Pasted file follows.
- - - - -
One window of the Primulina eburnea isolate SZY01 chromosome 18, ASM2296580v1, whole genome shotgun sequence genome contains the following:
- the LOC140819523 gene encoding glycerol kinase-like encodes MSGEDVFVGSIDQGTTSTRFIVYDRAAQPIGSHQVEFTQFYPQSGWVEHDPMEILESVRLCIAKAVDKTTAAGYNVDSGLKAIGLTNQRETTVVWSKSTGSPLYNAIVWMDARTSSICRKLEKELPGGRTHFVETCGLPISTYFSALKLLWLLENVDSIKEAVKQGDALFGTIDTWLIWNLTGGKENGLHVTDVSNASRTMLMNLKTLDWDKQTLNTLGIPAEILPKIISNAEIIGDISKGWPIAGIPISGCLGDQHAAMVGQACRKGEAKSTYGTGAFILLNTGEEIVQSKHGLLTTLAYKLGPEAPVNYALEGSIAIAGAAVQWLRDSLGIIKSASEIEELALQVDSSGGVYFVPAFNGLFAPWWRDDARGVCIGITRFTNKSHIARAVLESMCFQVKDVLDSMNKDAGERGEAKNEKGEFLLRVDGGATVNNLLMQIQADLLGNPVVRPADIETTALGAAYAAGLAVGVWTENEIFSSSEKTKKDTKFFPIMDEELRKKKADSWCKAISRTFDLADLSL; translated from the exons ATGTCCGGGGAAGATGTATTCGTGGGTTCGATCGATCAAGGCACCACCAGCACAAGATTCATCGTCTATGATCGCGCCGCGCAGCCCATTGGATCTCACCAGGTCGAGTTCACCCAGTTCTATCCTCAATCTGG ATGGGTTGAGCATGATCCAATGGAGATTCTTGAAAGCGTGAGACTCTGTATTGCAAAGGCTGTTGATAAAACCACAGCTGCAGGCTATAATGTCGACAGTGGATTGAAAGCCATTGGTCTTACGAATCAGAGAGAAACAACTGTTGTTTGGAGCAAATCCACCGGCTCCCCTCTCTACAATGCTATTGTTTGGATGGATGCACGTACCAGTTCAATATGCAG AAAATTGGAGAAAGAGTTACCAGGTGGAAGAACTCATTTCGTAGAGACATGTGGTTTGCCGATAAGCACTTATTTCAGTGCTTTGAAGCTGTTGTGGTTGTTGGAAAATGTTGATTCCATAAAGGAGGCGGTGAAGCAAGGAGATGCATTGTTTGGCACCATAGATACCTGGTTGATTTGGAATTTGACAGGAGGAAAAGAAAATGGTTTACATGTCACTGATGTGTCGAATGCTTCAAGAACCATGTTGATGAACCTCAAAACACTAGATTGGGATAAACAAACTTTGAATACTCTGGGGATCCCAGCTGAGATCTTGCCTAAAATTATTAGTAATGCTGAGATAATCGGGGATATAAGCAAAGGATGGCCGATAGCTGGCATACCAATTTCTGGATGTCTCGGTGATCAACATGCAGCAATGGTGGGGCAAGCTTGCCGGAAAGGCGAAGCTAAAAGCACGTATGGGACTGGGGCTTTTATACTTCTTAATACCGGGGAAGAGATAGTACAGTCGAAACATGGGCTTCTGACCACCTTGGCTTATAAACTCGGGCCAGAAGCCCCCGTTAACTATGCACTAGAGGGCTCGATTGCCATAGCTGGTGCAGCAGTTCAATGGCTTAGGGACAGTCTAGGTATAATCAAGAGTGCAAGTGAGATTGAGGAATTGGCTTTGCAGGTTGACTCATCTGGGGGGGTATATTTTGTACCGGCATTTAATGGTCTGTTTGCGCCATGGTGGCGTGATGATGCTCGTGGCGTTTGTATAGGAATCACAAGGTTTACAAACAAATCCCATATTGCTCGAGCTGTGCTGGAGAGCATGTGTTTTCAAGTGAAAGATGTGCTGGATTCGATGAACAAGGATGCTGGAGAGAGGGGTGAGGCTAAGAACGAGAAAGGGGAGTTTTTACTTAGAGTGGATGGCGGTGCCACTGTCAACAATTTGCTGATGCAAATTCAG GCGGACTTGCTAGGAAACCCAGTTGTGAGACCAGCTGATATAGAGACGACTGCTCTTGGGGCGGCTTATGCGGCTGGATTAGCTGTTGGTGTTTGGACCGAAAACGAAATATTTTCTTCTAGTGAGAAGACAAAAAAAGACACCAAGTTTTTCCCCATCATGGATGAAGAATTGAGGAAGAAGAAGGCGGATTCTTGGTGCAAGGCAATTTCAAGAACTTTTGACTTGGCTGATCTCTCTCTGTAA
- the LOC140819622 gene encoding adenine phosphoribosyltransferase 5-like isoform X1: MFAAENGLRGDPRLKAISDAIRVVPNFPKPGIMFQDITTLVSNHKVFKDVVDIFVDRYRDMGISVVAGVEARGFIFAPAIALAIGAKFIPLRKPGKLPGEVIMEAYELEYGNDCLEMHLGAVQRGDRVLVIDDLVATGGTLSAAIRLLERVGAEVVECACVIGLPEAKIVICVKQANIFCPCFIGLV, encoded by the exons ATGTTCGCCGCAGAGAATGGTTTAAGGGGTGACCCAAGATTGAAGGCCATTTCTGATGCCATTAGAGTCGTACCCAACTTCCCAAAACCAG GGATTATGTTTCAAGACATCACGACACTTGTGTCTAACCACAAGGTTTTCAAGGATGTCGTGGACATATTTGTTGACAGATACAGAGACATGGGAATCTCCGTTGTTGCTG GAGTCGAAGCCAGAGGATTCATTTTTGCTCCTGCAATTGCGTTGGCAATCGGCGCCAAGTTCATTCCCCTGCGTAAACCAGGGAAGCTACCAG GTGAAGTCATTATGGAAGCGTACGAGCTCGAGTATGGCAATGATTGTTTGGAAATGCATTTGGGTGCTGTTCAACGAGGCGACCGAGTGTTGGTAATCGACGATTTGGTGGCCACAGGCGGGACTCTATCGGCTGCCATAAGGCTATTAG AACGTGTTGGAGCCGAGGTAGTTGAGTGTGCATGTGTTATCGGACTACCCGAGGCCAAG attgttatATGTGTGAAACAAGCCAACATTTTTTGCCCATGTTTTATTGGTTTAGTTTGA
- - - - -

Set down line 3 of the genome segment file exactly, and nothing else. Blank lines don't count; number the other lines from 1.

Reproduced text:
- the LOC140819622 gene encoding adenine phosphoribosyltransferase 5-like isoform X1: MFAAENGLRGDPRLKAISDAIRVVPNFPKPGIMFQDITTLVSNHKVFKDVVDIFVDRYRDMGISVVAGVEARGFIFAPAIALAIGAKFIPLRKPGKLPGEVIMEAYELEYGNDCLEMHLGAVQRGDRVLVIDDLVATGGTLSAAIRLLERVGAEVVECACVIGLPEAKIVICVKQANIFCPCFIGLV, encoded by the exons ATGTTCGCCGCAGAGAATGGTTTAAGGGGTGACCCAAGATTGAAGGCCATTTCTGATGCCATTAGAGTCGTACCCAACTTCCCAAAACCAG GGATTATGTTTCAAGACATCACGACACTTGTGTCTAACCACAAGGTTTTCAAGGATGTCGTGGACATATTTGTTGACAGATACAGAGACATGGGAATCTCCGTTGTTGCTG GAGTCGAAGCCAGAGGATTCATTTTTGCTCCTGCAATTGCGTTGGCAATCGGCGCCAAGTTCATTCCCCTGCGTAAACCAGGGAAGCTACCAG GTGAAGTCATTATGGAAGCGTACGAGCTCGAGTATGGCAATGATTGTTTGGAAATGCATTTGGGTGCTGTTCAACGAGGCGACCGAGTGTTGGTAATCGACGATTTGGTGGCCACAGGCGGGACTCTATCGGCTGCCATAAGGCTATTAG AACGTGTTGGAGCCGAGGTAGTTGAGTGTGCATGTGTTATCGGACTACCCGAGGCCAAG attgttatATGTGTGAAACAAGCCAACATTTTTTGCCCATGTTTTATTGGTTTAGTTTGA